When it comes to children, bureaucracies love to give themselves warm and fuzzy names suggesting how caring, how vigilant, how much they love the most vulnerable among us as they carry out their mission.
The Department of Children and (all together now) Families. The Children's Home Society. And then there is the wonderfully whimsical Hillsborough Kids, which sounds like something out of Sesame Street with carefree tots playing with puppets and cavorting on a jungle gym.
But let one of these agencies' clients fall to his death through the paper-pushing cracks, and the finger-pointing deflecting blame begins to rival all the suits running for cover after the Deepwater Horizon oil spill.
Ronderique Anderson was just 16 months old when he died over the weekend from a catalogue of injuries that read more like a combat fatality, and in a way it was. He also suffered from a massive explosion of government obfuscation. But the good news, especially if you are a taxpayer-funded apparatchik, is that while just about everybody admits "mistakes were made," apparently nobody is to blame for the dead child.
Whew! That's a relief. For a moment there one might have assumed — since the child died from a ruptured spleen, a head fracture and bleeding on the brain, not to mention the knocked-out teeth — that there was a problem with the state's child care system.
The 6-foot-tall, 170-pound Dwayne Poole, Ronderique's father, sits in a Hillsborough County jail on charges of aggravated child abuse and first-degree murder after admitting to spanking, whipping and beating the toddler, throwing him onto a bed to discipline a boy barely out of infancy.
Just how a man who had been arrested on several occasions for battery passed muster with the DCF to be named a custodial parent is a mind-boggling descent into the dark hole of buck passing. Poole was awarded custody of Ronderique after the child's mother, 16-year-old Fredreda Scott, gave birth to the child while she was a ward of the state.
For six months, a caseworker employed by the Children's Home Society, which conducts reviews of families on behalf of Hillsborough Kids Inc. on behalf of the DCF, checked on Poole and the child before recommending to a judge that the father be given full custody.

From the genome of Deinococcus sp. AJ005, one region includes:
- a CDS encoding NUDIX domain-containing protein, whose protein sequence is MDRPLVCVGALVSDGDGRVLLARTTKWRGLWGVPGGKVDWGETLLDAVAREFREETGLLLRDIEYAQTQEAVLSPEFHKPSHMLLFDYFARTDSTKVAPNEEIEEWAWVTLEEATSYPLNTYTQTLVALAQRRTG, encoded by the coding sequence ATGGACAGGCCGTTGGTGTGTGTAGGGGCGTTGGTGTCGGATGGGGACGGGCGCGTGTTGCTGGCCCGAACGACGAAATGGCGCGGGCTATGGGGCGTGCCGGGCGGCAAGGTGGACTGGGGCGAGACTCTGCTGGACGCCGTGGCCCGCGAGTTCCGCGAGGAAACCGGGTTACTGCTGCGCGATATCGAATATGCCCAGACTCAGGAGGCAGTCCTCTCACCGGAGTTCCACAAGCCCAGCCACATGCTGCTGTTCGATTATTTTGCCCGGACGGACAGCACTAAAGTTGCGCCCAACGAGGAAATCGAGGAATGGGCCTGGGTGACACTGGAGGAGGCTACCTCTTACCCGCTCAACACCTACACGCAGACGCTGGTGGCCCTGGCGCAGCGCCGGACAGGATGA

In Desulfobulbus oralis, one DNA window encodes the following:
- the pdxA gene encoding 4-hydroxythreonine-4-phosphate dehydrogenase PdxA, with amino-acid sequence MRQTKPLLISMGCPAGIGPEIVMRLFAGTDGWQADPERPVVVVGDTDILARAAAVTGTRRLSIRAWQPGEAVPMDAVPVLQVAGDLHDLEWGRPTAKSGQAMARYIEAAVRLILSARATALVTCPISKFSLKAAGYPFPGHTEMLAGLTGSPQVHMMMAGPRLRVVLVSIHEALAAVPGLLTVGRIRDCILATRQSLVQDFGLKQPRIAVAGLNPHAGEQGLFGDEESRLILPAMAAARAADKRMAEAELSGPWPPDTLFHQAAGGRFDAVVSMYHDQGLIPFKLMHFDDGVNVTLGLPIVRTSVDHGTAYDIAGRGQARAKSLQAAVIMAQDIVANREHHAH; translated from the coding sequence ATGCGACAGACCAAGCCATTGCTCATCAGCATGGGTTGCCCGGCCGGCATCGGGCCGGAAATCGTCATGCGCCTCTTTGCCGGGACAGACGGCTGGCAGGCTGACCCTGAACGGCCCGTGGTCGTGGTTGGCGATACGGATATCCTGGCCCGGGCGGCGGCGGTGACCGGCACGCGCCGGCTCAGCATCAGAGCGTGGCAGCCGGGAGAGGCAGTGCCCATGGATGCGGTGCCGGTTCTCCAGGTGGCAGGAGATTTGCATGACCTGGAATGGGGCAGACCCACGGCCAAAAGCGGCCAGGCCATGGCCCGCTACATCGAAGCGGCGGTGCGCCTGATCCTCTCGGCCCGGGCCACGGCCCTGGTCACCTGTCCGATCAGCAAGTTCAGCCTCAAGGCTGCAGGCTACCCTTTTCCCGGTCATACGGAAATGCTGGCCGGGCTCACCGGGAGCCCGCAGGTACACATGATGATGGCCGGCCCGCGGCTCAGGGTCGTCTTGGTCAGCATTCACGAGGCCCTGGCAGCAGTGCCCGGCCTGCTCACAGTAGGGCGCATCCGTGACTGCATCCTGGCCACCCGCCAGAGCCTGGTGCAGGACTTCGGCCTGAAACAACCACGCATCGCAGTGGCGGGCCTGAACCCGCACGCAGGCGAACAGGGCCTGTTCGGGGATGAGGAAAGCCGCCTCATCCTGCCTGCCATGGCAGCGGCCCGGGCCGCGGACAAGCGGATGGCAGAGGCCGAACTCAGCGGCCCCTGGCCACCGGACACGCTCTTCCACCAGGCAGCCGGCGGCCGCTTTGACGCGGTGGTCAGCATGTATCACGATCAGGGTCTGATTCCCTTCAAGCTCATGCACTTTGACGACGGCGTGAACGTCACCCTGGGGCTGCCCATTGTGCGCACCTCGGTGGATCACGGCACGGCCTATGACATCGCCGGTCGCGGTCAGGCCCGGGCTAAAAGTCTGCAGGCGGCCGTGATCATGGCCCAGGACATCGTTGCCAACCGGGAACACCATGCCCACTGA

If there were any more bureaucracies involved here, Ronderique's care would have looked like something out of a Soviet-era farm collective.
In December, the home visits to Poole's residence ended. The child died Saturday morning.
Since the little boy's death, Scott and other family members have claimed they repeatedly informed caseworkers of their suspicions that Ronderique was being abused, only to have their concerns dismissed.
In the meantime, the DCF, the Children's Home Society and Hillsborough Kids have circled the clipboards, noting that while things might have been handled better, none of them are at fault for allowing a thug with anger management issues to be responsible for a 16-month-old child.
Jeff Rainey, president of Hillsborough Kids, foisted off culpability for Ronderique's demise on boo-boos committed by a few errant employees, not indicative of deeper, systemic problems within the agency.
And a DCF flack echoed Rainey's "not my job, man" excuse, noting that it does appear possible that perhaps a mistake, or maybe two, might have conceivably taken place.
Indeed, while the DCF stepped up to the plate and admitted that although the agency was completely responsible for Ronderique Anderson's care, the department, "technically" speaking, of course, was not actually involved in his case and therefore couldn't remotely be held to account for what happened to the child. Now there's a "buck stops here" moment for you.
After all, it's called the Department of Children and Families. You can only expect so much.
Other government agencies can completely botch things up, and the worst thing that happens is that a bunch of judges get a fancy new courthouse. Or maybe a political crony receives a fat contract.
But if the state is going to have agencies dedicated to the welfare of children, the margin for error is, by design, zero. Instead, what the DCF and all its various bob-and-weave subcontractors are saying is essentially: "Hey we do a really swell job and even though now and then the occasional child under our oversight is brutally murdered a vast majority of children we serve are alive and well."
Well, bully for you.
In the end Ronderique Anderson, who will never see the terrible twos, is dead. Those who might have prevented his killing feel absolutely lousy about the whole thing.